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Jan 9 14 8:41 AM

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In this country we will soon celebrate our national day. To exploit this occasion two large supermarkets had placed on sale T-shirts to further that celebration. A few people found the shirts, loudly declaring AUSTRALIA 1788, to be offensive to the original inhabitants. 

It should be pointed out that the name AUSTRALIA was first used by Matthew Flinders in his descriptions of his voyage around the continent in 1802-03 and later in his official report in England. In 1817 Governor Lachlan MacQuarie recommended the name.

If we use the year 1788 as the founding year then rightly that year applies only to New South Wales and the celebration should be officially New South Wales Day.

So what are we celebrating? The first European settlement in New Holland, Terra Australis Incognita, The Great South Land?????   New South Wales Day?  Or some nebulous, ill-considered, political afterthought that is yet to be resolved?

It is probably fortunate that we were not forced to declare war and fight for independence as happened in the USA but it would have simplified our choice of a day for the foundation of our nation.

Whatever happens, I'm disinclined to treat our national day as an occasion for wearing a black arm band. Yet I'm often discomforted by the knowledge that a golden thread that runs through British law is one that states [paraphrased] that if you steal something you cannot deprive the original owner of his rightful title of ownership and nor can you pass on valid title to a third party.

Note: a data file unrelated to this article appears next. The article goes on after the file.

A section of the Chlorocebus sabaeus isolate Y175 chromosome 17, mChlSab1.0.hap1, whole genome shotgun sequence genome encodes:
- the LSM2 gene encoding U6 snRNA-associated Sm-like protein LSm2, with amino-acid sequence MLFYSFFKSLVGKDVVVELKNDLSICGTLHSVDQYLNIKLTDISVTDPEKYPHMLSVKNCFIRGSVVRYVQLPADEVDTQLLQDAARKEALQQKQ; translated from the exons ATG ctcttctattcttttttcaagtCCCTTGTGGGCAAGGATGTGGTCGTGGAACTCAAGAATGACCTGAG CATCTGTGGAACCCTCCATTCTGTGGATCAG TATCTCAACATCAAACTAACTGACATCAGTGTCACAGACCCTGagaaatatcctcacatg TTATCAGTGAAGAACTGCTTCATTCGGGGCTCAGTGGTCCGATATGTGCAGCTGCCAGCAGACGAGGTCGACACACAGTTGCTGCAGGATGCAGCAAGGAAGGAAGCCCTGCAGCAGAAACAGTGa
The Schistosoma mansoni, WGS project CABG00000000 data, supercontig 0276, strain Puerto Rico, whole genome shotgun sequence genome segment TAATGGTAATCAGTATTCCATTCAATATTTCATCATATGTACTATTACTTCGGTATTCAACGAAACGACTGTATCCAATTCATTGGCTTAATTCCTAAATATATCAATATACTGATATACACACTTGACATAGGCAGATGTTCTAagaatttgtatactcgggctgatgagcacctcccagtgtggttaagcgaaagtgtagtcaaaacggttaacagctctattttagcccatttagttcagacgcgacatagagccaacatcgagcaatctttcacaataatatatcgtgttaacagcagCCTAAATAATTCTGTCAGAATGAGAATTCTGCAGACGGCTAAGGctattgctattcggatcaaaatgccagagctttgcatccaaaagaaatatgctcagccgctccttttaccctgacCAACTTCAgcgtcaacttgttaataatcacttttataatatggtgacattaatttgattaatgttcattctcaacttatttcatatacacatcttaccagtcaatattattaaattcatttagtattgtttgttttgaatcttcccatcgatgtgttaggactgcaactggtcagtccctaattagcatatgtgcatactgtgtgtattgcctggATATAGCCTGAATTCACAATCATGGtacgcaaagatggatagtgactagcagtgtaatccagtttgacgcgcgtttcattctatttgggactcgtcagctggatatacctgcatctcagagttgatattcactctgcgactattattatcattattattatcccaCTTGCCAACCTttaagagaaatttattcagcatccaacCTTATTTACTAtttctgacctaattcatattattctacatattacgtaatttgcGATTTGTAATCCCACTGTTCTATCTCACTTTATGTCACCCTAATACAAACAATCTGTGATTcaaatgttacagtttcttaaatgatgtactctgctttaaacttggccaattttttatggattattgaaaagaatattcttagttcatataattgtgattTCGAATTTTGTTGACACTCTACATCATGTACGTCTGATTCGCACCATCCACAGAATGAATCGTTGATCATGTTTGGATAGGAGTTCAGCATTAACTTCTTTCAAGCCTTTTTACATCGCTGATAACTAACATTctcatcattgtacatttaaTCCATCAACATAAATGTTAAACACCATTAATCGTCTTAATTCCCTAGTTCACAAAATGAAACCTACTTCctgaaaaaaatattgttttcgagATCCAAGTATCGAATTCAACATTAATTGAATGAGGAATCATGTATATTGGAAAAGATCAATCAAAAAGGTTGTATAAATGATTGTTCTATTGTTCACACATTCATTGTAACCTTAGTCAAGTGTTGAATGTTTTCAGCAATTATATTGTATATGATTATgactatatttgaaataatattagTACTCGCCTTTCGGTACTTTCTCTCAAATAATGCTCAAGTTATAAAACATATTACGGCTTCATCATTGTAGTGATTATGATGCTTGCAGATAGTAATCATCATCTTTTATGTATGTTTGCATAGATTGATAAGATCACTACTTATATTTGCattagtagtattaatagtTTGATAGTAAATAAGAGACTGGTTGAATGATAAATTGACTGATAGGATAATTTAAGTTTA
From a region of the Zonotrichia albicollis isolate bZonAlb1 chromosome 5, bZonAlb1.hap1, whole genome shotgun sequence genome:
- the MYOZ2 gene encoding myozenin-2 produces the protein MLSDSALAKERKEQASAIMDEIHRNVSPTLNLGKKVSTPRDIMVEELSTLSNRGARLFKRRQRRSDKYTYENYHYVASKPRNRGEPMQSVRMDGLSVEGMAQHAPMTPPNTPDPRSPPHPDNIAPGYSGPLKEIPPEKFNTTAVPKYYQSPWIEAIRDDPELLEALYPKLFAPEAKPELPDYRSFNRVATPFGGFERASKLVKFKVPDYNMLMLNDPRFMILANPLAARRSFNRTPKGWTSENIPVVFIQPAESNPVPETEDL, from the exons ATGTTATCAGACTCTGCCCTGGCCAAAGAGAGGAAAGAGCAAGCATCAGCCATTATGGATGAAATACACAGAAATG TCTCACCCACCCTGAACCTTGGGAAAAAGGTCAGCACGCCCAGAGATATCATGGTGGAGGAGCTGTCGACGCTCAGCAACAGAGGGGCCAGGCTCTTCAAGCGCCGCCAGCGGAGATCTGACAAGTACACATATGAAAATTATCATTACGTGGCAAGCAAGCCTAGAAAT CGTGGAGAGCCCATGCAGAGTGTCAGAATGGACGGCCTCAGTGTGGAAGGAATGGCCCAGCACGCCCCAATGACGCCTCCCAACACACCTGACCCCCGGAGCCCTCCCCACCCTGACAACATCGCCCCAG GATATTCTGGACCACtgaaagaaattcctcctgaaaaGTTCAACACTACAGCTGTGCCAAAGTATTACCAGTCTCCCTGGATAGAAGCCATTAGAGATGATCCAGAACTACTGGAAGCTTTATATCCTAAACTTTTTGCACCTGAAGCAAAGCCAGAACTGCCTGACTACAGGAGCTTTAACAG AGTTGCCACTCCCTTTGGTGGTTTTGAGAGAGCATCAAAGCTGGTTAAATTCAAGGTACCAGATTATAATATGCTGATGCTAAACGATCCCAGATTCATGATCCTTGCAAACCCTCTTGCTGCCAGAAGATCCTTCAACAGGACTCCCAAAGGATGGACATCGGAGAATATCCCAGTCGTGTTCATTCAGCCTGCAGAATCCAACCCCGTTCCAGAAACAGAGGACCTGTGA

No one has been able to settle my mind on this issue.
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#1 [url]

Jan 10 14 9:58 AM

whelp, here in the US, we have the biggest farce of a holiday known as Columbus Day, where they teach us that in 1492, Columbus discovered Amerika.

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#2 [url]

Jan 12 14 11:42 AM

Everyone knows that until white people discover something, it doesn't exist.

~~*~~*~~*~~*~~*~~*~~*~~*~~
"I much prefer someone who is stuck in the box thinking, to someone who is stuck in the box not thinking." ~Rich9090

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#5 [url]

Feb 1 14 9:18 AM

It would appear that it is not politically correct, not cricket or ungentlemanly to mention that golden thread that is woven through the fabric of British law. Is it ignorance, annoyance or indifference that holds back the fulsome protestations and outraged denials of responsibility for this seemingly inconvenient , bothersome issue? Is it an issue, an unhealed wound, a boil on the bum of society? If it is [and the readers' silences proclaim loudly and unmistakably that it is], what should be done about it?

Let us stiffen our spines a little and face what needs to be faced. Let us not put it aside for someone else to deal with at a later time. Such an abrogation will only arouse contempt from a later generation and a pent up rancour justifiable in its righteousness from the genuinely aggrieved other party.    

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